Bibliography for Teachers

teacher standing in rows of library booksArchambault, F. X., Westberg, K. L., Brown, S. W., Hallmark, B. W., Emmons, C. L. & Zhang, W. (1993).  Regular classroom practices with gifted students:  Results of a national survey of classroom teachers.  Storrs:  National Research Center on the Gifted and Talented, University of Connecticut.

 

Braggert, E. J. (1994).  Developing programs for gifted students-A total school approach.  Victoria, Australia:  Hawker Brownlow.

 

Buchanan, N., & Woerner, B. (2002). Meeting the needs of gifted learners through innovative high school programs. Roeper Review, 24(4), 213.

 

Callard-Szulgit, R. (2005). Teaching the gifted in an inclusion classroom: Activities that work. Lanham, MD: Scarecrow Education.

 

Cassady, J., Neumeister, K., Adams, C., Cross, T., Dixon, F., & Pierce, R. (2004). The differentiated classroom observation scale. Roeper Review, 26(3), 139-146.

 

Clark, C., & Callow, R. (1998).  Educating able children:  Resource issues and processes for teachers.  London:  Fulton.

 

Cutler, C. (1996). Gifted students and the triad/revolving door model in the regular classroom. Contemporary Education, 68(1), 57-60.

 

Davis, G. A., & Rimm, S. B. (2004).   Education of the gifted and talented (5th ed.).  Boston:  Allyn and Bacon.

 

Delisle, J. (2000).  Mom…apple pie…and differentiation.  Gifted Child Today, 23(5), 36-37.

 

 Dix, J., & Schafer, S. (2005). From paradox to performance: Practical strategies for identifying and teaching gifted/ld students. Teaching gifted students with disabilities (pp. 153-159). Waco, TX: Prufrock Press.

 

Eakin, J. (2008). How regular classroom teachers view the teaching of gifted students. Dissertation Abstracts International Section A, 68, 4254.

 

Feldhusen, J., & Feldhusen, H. (2005). The room meeting for g/t students in an inclusion classroom. Teaching strategies in gifted education (pp. 97-103). Waco, TX: Prufrock Press.

Follis, H. D. (1993).  A step-by-step plan for developing learning centers.  In C. J. Maker (Ed.), Critical issues in gifted education:  Programs for the gifted in the regular classrooms (pp. 296-304).  Austin, TX:  PRO-ED.

 

Friedman, R., & Lee, S. (1996). Differentiating instruction for high-achieving/gifted children in regular classrooms: A field test of three gifted-education models. Journal for the Education of the Gifted, 19(4), 405-436.

 

Folsom, C. (2006). Making conceptual connections between gifted and general education: Teaching for intellectual and emotional learning (TIEL). Roeper Review, 28(2), 79-87.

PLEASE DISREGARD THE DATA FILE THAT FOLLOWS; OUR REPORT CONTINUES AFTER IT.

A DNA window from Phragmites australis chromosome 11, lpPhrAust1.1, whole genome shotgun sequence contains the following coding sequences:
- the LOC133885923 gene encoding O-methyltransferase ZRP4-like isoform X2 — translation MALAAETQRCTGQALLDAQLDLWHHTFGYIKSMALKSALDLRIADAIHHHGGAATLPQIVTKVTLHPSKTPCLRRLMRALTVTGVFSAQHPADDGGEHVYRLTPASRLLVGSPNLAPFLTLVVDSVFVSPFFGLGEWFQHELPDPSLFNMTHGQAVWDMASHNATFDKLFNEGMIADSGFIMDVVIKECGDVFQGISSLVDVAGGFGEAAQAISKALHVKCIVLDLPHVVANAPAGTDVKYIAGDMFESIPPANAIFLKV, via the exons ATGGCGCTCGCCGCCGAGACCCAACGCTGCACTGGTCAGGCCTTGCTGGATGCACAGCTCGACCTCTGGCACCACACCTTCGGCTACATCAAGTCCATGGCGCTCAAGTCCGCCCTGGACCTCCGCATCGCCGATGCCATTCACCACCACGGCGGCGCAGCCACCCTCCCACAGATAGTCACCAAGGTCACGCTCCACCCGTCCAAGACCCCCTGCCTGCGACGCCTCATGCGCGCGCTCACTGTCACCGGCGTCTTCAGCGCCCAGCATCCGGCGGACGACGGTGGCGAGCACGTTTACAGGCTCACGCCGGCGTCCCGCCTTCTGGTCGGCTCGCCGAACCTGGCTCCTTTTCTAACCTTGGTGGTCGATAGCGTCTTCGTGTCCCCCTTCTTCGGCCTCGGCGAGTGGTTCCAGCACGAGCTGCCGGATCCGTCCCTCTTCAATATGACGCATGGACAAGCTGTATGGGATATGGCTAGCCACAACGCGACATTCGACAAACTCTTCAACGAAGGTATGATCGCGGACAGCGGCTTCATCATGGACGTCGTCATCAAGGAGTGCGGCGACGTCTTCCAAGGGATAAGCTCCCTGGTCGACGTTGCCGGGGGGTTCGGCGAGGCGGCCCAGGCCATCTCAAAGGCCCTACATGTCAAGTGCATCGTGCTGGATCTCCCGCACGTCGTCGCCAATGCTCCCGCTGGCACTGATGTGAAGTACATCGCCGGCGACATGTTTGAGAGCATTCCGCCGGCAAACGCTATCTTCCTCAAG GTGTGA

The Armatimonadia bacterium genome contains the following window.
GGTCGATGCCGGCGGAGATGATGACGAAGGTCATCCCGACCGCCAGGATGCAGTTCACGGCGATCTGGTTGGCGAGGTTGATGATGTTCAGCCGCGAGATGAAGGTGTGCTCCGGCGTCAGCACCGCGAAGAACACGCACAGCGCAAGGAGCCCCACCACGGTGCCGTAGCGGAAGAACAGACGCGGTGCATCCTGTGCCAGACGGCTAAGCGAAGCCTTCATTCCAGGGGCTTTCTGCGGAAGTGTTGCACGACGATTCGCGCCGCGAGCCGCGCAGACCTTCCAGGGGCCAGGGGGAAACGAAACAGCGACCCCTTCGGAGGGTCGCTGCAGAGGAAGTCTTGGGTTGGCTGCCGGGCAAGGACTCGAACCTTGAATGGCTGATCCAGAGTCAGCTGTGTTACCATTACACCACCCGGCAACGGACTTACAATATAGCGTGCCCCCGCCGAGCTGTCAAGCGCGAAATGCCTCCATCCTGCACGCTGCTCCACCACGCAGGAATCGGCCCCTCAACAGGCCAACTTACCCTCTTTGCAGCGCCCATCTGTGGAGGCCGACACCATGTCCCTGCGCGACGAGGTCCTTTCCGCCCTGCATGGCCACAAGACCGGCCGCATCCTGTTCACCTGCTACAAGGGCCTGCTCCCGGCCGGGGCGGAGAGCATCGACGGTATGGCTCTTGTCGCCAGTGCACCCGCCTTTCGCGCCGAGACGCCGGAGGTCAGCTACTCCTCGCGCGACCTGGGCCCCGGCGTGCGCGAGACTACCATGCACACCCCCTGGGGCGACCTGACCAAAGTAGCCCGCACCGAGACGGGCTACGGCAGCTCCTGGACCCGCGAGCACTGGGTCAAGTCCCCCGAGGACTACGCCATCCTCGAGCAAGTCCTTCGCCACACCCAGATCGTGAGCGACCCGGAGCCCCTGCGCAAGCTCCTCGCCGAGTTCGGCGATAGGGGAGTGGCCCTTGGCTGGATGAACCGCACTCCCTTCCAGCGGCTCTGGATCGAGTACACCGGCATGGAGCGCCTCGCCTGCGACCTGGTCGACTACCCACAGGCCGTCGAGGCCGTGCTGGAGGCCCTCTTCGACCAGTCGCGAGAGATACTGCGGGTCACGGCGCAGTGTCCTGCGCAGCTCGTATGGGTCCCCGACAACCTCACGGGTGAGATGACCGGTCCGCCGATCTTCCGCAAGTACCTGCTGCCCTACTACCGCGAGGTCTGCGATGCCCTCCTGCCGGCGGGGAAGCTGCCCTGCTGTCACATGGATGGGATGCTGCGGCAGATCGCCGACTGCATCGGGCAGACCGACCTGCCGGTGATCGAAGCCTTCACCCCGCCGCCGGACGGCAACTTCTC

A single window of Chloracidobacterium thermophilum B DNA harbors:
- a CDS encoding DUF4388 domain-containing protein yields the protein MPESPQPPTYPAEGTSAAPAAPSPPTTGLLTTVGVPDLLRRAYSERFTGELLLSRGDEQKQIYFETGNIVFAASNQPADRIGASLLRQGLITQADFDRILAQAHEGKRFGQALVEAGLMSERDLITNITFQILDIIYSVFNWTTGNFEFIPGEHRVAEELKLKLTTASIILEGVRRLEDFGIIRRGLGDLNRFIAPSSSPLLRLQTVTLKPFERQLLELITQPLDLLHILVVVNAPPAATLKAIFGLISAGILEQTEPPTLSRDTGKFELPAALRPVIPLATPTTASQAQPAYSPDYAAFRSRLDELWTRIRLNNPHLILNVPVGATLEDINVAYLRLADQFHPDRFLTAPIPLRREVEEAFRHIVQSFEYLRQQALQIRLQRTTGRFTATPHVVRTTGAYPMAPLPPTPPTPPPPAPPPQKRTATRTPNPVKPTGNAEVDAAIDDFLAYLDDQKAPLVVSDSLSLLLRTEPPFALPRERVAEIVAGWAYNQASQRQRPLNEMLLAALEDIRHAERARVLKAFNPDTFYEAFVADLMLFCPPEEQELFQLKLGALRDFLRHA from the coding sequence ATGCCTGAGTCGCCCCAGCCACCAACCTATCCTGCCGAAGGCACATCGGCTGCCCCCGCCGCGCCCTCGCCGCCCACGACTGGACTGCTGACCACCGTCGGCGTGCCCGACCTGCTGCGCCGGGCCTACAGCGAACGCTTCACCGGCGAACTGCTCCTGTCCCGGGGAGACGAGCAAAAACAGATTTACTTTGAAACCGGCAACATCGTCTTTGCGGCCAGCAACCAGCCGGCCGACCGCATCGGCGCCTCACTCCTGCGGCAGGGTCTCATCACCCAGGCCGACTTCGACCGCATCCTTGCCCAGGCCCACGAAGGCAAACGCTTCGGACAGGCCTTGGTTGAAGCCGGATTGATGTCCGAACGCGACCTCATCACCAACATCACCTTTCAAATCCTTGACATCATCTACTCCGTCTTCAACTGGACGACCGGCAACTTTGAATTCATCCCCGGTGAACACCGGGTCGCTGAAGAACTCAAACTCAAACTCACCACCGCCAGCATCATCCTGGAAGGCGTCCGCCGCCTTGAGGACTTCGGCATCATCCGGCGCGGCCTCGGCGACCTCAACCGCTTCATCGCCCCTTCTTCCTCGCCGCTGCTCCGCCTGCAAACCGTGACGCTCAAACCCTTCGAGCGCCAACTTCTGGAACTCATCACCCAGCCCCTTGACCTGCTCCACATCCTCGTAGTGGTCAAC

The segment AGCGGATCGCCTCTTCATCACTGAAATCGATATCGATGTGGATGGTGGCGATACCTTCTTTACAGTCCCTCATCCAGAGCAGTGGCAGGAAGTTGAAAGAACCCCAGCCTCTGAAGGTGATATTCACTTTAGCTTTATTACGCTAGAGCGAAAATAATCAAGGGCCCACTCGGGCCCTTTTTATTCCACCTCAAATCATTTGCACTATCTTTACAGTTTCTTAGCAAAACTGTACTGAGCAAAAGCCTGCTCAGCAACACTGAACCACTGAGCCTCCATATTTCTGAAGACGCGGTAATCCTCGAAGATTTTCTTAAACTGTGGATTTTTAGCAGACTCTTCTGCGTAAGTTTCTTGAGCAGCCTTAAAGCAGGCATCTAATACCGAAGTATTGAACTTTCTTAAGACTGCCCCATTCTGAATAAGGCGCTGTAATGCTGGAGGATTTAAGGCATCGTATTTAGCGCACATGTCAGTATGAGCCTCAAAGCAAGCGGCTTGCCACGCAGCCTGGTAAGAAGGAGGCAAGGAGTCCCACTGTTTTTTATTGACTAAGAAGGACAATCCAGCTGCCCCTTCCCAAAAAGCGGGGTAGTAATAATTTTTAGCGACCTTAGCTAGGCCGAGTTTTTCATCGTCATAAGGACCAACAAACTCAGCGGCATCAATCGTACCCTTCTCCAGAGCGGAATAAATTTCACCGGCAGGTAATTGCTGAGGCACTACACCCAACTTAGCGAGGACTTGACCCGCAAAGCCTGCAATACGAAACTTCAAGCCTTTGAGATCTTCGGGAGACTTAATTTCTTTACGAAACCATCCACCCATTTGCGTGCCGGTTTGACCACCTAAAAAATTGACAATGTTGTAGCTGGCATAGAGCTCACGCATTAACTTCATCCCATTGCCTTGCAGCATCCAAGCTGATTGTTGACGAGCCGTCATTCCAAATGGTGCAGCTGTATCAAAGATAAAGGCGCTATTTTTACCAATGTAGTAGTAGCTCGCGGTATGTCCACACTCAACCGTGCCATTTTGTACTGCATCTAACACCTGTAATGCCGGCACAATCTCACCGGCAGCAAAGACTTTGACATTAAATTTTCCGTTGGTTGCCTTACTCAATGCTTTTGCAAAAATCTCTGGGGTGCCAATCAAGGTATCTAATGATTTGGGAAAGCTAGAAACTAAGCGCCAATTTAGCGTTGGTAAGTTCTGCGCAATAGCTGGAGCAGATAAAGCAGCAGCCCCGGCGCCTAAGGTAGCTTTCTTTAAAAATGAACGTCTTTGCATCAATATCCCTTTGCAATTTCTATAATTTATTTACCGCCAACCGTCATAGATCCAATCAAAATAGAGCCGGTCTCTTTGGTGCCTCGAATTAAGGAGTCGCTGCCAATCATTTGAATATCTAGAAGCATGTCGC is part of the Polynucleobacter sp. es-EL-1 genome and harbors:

Gentry, M. L. (1999).  Promoting student achievement and exemplary classroom practices through cluster grouping:  A research-based alternative to heterogeneous elementary classrooms.  Storrs:  National Research Center on the Gifted and Talented, University of Connecticut.

 

George, D. (1997).  The challenge of the able child (2nd ed.).  London:  Fulton.

 

Heacox, D. (1991).  Up from underachievement.  Victoria, Australia:  Hawker Brownlow.

 

Heacox, D. (2002). Differentiating instruction "in the regular" classroom: How to reach and teach all learners, grades 3-12.  Minneapolis, MN:  Free Spirit Publishing, Inc.

 

Hughes, L. (1999). Action research and practical inquiry: How can I meet the needs of the high-ability student within my regular education classroom? Journal for the Education of the Gifted, 22(3), 282-297.

 

Johnson, S., Haensly, P., Ryser, G., & Ford, R. (2002). Changing general education classroom practices to adapt for gifted students. Gifted Child Quarterly, 46(1), 45-63.

 

Kennedy, D. (1995). Glimpses of a highly gifted child in a heterogenous classroom. Roeper Review, 17(3), 164.

 

Kennedy, D. (1995). Teaching the gifted in regular classrooms: Plain talk about creating a gifted-friendly classroom. Roeper Review, 17(4), 232-234.

 

Magner, L. (2005). The 2-5-8 plan: Reaching all children through differentiated assessment. Teaching strategies in gifted education (pp. 65-70). Waco, TX: Prufrock Press.

 

McDaniel, T. R. (2002).  Mainstreaming the gifted:  Historical perspectives on excellence and equity.  Roeper Review, 24, 112-115.

 

McGrail, L. (2005). Modifying regular classroom curricula for high-ability students. Teaching strategies in gifted education (pp. 17-24). Waco, TX: Prufrock Press.

 

Ministry of Education. (2000). Gifted and talented students:  Meeting their needs in New Zealand schools.  Wellington, New Zealand:  Learning Media.